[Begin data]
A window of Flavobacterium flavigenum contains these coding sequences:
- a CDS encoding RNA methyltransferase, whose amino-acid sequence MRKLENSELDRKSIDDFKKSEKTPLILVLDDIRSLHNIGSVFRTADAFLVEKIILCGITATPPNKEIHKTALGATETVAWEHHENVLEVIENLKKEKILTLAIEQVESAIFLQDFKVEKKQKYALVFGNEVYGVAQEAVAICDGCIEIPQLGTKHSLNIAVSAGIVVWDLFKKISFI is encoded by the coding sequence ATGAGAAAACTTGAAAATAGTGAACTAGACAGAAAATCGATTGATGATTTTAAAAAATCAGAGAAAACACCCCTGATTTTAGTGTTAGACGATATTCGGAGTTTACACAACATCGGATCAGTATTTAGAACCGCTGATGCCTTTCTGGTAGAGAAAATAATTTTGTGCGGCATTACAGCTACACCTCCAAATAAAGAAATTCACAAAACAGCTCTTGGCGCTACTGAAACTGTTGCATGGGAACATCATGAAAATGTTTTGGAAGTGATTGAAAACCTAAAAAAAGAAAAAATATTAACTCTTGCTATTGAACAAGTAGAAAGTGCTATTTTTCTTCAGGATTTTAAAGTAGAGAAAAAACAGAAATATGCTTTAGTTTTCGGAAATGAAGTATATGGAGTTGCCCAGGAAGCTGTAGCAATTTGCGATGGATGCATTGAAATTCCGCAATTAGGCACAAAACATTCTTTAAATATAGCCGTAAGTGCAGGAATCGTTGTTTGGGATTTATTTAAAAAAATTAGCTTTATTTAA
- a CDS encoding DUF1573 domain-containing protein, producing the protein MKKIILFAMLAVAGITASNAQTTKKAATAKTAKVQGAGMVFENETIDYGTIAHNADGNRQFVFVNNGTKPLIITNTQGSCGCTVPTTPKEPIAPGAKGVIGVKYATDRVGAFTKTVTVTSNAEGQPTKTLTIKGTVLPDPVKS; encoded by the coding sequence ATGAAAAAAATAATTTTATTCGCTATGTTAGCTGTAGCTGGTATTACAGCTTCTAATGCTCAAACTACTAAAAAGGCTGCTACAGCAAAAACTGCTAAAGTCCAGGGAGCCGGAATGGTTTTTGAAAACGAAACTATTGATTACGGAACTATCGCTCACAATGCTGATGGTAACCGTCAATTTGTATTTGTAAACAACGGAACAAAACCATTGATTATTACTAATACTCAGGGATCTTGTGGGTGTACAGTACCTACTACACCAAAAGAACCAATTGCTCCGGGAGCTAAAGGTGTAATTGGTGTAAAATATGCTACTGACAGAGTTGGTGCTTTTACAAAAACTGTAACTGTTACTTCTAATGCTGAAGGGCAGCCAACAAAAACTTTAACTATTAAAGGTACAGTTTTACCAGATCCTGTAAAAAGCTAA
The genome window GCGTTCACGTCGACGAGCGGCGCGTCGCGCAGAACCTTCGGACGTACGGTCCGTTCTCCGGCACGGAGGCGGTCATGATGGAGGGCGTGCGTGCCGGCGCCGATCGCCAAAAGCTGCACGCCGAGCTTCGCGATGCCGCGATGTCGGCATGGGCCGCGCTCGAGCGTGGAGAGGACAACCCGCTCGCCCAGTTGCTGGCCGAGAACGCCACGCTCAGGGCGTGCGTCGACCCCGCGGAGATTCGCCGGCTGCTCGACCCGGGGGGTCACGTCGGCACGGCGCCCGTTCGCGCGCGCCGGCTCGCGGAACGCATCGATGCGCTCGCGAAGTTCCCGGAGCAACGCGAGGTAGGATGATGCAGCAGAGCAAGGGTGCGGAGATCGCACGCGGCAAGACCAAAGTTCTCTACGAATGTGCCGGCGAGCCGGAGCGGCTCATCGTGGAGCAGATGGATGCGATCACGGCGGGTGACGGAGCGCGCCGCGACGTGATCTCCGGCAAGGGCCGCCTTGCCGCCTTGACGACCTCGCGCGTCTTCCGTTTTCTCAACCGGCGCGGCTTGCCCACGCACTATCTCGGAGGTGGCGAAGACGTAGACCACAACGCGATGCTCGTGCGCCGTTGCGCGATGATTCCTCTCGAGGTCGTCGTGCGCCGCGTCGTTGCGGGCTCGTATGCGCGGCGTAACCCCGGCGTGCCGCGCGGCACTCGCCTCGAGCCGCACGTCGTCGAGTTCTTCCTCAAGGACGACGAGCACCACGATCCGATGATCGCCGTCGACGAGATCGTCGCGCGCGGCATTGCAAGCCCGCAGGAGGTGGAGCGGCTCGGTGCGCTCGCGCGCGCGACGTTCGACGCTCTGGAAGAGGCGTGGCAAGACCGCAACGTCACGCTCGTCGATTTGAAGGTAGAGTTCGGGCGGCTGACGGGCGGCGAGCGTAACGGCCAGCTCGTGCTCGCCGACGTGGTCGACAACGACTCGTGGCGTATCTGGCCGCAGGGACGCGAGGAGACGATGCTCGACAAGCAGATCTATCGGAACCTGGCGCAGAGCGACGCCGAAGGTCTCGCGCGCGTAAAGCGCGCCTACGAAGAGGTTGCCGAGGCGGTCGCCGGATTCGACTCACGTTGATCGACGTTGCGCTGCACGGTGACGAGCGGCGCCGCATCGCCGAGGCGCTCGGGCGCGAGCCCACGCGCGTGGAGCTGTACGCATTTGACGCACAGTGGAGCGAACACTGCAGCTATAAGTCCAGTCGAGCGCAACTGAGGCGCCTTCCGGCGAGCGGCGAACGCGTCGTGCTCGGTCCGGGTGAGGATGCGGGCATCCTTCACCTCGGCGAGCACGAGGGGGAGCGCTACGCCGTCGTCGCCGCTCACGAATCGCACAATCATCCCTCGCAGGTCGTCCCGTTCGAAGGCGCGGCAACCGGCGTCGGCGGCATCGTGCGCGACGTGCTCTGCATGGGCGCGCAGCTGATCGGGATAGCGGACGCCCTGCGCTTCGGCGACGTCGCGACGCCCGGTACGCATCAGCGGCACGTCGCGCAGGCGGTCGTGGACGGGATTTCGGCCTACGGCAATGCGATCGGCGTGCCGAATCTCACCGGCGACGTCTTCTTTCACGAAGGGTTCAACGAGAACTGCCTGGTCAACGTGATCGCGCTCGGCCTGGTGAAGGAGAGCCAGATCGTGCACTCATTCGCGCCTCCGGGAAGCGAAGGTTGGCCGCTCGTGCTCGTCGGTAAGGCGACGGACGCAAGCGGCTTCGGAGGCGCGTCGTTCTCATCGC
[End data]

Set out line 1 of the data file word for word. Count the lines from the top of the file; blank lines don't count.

A window of Flavobacterium flavigenum contains these coding sequences: